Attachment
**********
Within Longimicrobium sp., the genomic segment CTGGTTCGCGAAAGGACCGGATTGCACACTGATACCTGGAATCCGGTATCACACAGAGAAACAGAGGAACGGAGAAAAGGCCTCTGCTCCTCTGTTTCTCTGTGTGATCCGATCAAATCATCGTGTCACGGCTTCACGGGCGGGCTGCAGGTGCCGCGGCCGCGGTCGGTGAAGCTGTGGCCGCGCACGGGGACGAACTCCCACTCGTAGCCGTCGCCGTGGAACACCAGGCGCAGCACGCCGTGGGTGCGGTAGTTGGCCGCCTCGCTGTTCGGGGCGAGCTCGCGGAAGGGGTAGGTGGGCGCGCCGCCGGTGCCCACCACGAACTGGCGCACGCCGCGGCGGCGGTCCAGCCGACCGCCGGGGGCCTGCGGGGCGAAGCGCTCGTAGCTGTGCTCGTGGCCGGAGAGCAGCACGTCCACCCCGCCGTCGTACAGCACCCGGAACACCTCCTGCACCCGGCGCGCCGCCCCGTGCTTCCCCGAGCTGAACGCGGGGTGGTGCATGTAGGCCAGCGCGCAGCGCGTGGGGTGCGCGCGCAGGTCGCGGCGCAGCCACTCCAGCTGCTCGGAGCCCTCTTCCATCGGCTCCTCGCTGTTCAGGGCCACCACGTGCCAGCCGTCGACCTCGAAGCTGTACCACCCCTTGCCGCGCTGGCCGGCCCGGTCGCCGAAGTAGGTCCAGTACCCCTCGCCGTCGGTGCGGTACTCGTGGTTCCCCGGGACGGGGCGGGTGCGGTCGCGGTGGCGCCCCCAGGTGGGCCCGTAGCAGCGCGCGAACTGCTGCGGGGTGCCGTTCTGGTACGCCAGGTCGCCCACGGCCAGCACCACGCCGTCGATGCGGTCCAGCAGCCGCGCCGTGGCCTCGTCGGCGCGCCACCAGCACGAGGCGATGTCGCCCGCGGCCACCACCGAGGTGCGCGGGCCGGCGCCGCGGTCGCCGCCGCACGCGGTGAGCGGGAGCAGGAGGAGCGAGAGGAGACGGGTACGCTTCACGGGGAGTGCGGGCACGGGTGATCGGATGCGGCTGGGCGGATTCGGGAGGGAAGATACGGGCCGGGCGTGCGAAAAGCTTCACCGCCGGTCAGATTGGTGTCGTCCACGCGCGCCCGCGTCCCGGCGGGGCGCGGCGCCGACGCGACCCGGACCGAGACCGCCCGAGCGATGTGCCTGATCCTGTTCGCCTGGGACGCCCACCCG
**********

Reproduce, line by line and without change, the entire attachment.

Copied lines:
Within Longimicrobium sp., the genomic segment CTGGTTCGCGAAAGGACCGGATTGCACACTGATACCTGGAATCCGGTATCACACAGAGAAACAGAGGAACGGAGAAAAGGCCTCTGCTCCTCTGTTTCTCTGTGTGATCCGATCAAATCATCGTGTCACGGCTTCACGGGCGGGCTGCAGGTGCCGCGGCCGCGGTCGGTGAAGCTGTGGCCGCGCACGGGGACGAACTCCCACTCGTAGCCGTCGCCGTGGAACACCAGGCGCAGCACGCCGTGGGTGCGGTAGTTGGCCGCCTCGCTGTTCGGGGCGAGCTCGCGGAAGGGGTAGGTGGGCGCGCCGCCGGTGCCCACCACGAACTGGCGCACGCCGCGGCGGCGGTCCAGCCGACCGCCGGGGGCCTGCGGGGCGAAGCGCTCGTAGCTGTGCTCGTGGCCGGAGAGCAGCACGTCCACCCCGCCGTCGTACAGCACCCGGAACACCTCCTGCACCCGGCGCGCCGCCCCGTGCTTCCCCGAGCTGAACGCGGGGTGGTGCATGTAGGCCAGCGCGCAGCGCGTGGGGTGCGCGCGCAGGTCGCGGCGCAGCCACTCCAGCTGCTCGGAGCCCTCTTCCATCGGCTCCTCGCTGTTCAGGGCCACCACGTGCCAGCCGTCGACCTCGAAGCTGTACCACCCCTTGCCGCGCTGGCCGGCCCGGTCGCCGAAGTAGGTCCAGTACCCCTCGCCGTCGGTGCGGTACTCGTGGTTCCCCGGGACGGGGCGGGTGCGGTCGCGGTGGCGCCCCCAGGTGGGCCCGTAGCAGCGCGCGAACTGCTGCGGGGTGCCGTTCTGGTACGCCAGGTCGCCCACGGCCAGCACCACGCCGTCGATGCGGTCCAGCAGCCGCGCCGTGGCCTCGTCGGCGCGCCACCAGCACGAGGCGATGTCGCCCGCGGCCACCACCGAGGTGCGCGGGCCGGCGCCGCGGTCGCCGCCGCACGCGGTGAGCGGGAGCAGGAGGAGCGAGAGGAGACGGGTACGCTTCACGGGGAGTGCGGGCACGGGTGATCGGATGCGGCTGGGCGGATTCGGGAGGGAAGATACGGGCCGGGCGTGCGAAAAGCTTCACCGCCGGTCAGATTGGTGTCGTCCACGCGCGCCCGCGTCCCGGCGGGGCGCGGCGCCGACGCGACCCGGACCGAGACCGCCCGAGCGATGTGCCTGATCCTGTTCGCCTGGGACGCCCACCCG